On the first night he thought could be his last, Kirk Jones ate a burger and fries at Denny's and drove around Niagara Falls, Ontario, trying to persuade himself to take an unprotected plummet 167 feet down into one of the world's largest waterfalls. On the second night, he went to a strip club.
Jones drove to Niagara Falls last October to change his life -- by ending it or improving it.
An estimated 5,000 people have died going over the falls. No one had ever survived without a barrel or any other protection. Jones did -- and promptly was arrested.
He spent the next three days in a psychiatric ward, was released and immediately charged with performing a banned stunt and criminal mischief. He pleaded guilty, paid a fine -- $5,000 Canadian -- and agreed to banishment from the Canadian side of the falls for life.
It was a small penalty, the Canton, Mich., native said, for what followed: He met his boyhood idol, rock legend Alice Cooper; he talked with ABC's Diane Sawyer, and he signed a $100,000 contract with a circus.
Three months later, the circus folded, and Jones moved to his parents' Oregon home. At 40, he imagined a memoir about his journey, a future of televised stunts and summers back in Niagara Falls, signing autographs and posing for pictures with those willing to pay him.
Earlier this month, Jones boarded a Greyhound bus to the New York side of the falls, searching for more promotional opportunities to turn his infamy into cash.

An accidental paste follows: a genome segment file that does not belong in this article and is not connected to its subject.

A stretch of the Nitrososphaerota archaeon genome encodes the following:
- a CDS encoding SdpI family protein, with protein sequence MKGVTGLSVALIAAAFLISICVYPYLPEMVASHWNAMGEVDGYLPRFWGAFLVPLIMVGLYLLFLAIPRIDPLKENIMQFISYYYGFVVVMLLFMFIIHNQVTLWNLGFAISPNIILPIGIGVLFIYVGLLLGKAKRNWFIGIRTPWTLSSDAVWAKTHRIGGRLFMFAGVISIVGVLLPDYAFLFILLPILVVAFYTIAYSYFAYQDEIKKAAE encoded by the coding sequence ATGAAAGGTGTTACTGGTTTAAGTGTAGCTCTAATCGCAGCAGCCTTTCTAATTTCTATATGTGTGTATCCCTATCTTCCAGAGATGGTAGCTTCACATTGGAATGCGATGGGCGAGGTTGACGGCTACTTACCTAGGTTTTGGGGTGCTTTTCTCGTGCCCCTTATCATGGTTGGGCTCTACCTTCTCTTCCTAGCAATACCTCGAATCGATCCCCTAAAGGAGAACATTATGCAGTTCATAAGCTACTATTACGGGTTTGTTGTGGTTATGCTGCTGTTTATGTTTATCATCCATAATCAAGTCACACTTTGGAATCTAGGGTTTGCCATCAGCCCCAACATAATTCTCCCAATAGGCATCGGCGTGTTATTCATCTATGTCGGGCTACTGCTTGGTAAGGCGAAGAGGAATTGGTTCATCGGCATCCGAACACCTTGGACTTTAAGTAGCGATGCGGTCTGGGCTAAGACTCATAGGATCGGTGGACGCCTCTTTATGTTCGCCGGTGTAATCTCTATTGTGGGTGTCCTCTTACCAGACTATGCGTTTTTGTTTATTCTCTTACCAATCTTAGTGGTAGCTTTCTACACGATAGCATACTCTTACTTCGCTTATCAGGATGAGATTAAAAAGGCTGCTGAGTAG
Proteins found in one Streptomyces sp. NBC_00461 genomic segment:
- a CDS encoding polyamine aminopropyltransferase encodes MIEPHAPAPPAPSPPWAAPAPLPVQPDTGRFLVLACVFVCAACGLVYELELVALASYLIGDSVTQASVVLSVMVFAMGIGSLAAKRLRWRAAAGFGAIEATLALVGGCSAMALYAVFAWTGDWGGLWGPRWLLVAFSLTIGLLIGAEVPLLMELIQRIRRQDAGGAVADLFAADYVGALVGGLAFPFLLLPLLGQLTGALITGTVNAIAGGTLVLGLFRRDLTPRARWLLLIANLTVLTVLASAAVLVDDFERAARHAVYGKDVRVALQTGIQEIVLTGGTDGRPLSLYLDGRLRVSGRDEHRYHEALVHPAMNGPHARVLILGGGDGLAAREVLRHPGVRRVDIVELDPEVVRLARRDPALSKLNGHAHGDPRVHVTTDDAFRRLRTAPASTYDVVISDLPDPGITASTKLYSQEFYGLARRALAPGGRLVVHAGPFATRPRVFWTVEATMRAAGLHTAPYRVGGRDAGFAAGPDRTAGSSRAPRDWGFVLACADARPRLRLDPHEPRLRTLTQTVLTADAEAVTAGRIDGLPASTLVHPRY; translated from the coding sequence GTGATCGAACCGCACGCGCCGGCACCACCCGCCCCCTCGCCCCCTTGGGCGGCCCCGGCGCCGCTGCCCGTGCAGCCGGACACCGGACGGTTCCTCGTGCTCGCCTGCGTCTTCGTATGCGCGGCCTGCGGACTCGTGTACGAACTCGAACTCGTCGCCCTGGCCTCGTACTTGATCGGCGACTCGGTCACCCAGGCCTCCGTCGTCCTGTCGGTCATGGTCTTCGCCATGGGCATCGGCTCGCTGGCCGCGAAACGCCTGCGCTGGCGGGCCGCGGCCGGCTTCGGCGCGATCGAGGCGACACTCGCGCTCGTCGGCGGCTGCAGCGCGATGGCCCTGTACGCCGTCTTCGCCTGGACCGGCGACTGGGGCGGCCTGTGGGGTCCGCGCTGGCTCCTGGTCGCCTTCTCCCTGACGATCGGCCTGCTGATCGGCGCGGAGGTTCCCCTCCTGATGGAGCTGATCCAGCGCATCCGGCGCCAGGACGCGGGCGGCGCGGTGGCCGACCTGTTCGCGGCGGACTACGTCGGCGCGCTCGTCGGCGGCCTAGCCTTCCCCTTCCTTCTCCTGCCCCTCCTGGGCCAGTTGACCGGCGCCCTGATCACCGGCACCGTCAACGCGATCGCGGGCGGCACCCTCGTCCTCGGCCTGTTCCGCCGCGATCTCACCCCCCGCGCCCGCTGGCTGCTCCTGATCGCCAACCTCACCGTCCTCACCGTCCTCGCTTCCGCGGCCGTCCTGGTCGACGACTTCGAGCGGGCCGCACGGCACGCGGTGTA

At the Falls Side Cafe & Souvenirs shop, where he had cut a deal with the owner, Louie Antonacci, the plan was to sit at a table at the store's entrance, a block from the falls, and tell his story.
Almost 10 months after his leap into notoriety, Jones still is trying to figure out whether his miracle will turn his life around.
Eight weeks before the jump, Jones -- never married, unemployed and full of regret -- drove to the Horseshoe Falls, on the Canadian side of the waterfalls, with his parents, Ray and Doris. Though he says now that he got the idea to test the falls as a boy, it wasn't until that trip with his parents that he began to seriously consider it.
His parents planned to retire to Oregon when they returned from Niagara Falls, so the journey had a melancholy feel for Jones. He had lost his job working at their gauge-manufacturing business when they sold the plant. Now, he was losing them.
Jones spent the time ruminating about what he hadn't done in his life, how he hadn't ventured much beyond their home.
"He always wanted to do something spectacular," Ray Jones said.
His son was affable and polite, and his father said he used those traits well as a salesman. But he had no other skill. He knew he would need luck to leave his mark on the world. As a child, he almost drowned in a lake. He thought the mystery of that survival foreshadowed something bigger.
Two months after that trip, Jones and an unemployed friend, Bob Krueger drove to Niagara Falls. Jones had $300 that his parents had wired.